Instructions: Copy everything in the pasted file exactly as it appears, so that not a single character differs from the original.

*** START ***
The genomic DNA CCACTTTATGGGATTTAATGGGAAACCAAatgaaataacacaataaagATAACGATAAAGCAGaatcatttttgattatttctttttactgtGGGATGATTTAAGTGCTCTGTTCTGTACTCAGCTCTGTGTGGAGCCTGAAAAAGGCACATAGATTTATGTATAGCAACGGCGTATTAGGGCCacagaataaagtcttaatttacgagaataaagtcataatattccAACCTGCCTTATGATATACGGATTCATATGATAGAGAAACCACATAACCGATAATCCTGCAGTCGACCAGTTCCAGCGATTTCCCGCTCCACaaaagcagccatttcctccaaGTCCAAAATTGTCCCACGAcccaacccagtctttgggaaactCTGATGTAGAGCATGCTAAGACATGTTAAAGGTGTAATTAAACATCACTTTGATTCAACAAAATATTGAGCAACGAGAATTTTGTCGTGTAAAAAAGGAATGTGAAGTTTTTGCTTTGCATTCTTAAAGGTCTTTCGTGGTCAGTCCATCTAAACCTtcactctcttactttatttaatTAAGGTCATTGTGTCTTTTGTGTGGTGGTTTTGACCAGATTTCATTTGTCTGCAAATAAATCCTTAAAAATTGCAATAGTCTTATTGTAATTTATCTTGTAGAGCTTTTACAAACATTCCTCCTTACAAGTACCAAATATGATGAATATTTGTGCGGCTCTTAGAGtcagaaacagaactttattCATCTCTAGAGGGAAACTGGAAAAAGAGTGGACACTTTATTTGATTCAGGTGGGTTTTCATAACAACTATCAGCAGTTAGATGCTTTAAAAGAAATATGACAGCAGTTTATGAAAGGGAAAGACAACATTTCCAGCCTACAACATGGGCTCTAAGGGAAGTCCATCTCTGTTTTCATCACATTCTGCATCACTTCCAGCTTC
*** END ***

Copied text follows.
The genomic DNA CCACTTTATGGGATTTAATGGGAAACCAAatgaaataacacaataaagATAACGATAAAGCAGaatcatttttgattatttctttttactgtGGGATGATTTAAGTGCTCTGTTCTGTACTCAGCTCTGTGTGGAGCCTGAAAAAGGCACATAGATTTATGTATAGCAACGGCGTATTAGGGCCacagaataaagtcttaatttacgagaataaagtcataatattccAACCTGCCTTATGATATACGGATTCATATGATAGAGAAACCACATAACCGATAATCCTGCAGTCGACCAGTTCCAGCGATTTCCCGCTCCACaaaagcagccatttcctccaaGTCCAAAATTGTCCCACGAcccaacccagtctttgggaaactCTGATGTAGAGCATGCTAAGACATGTTAAAGGTGTAATTAAACATCACTTTGATTCAACAAAATATTGAGCAACGAGAATTTTGTCGTGTAAAAAAGGAATGTGAAGTTTTTGCTTTGCATTCTTAAAGGTCTTTCGTGGTCAGTCCATCTAAACCTtcactctcttactttatttaatTAAGGTCATTGTGTCTTTTGTGTGGTGGTTTTGACCAGATTTCATTTGTCTGCAAATAAATCCTTAAAAATTGCAATAGTCTTATTGTAATTTATCTTGTAGAGCTTTTACAAACATTCCTCCTTACAAGTACCAAATATGATGAATATTTGTGCGGCTCTTAGAGtcagaaacagaactttattCATCTCTAGAGGGAAACTGGAAAAAGAGTGGACACTTTATTTGATTCAGGTGGGTTTTCATAACAACTATCAGCAGTTAGATGCTTTAAAAGAAATATGACAGCAGTTTATGAAAGGGAAAGACAACATTTCCAGCCTACAACATGGGCTCTAAGGGAAGTCCATCTCTGTTTTCATCACATTCTGCATCACTTCCAGCTTC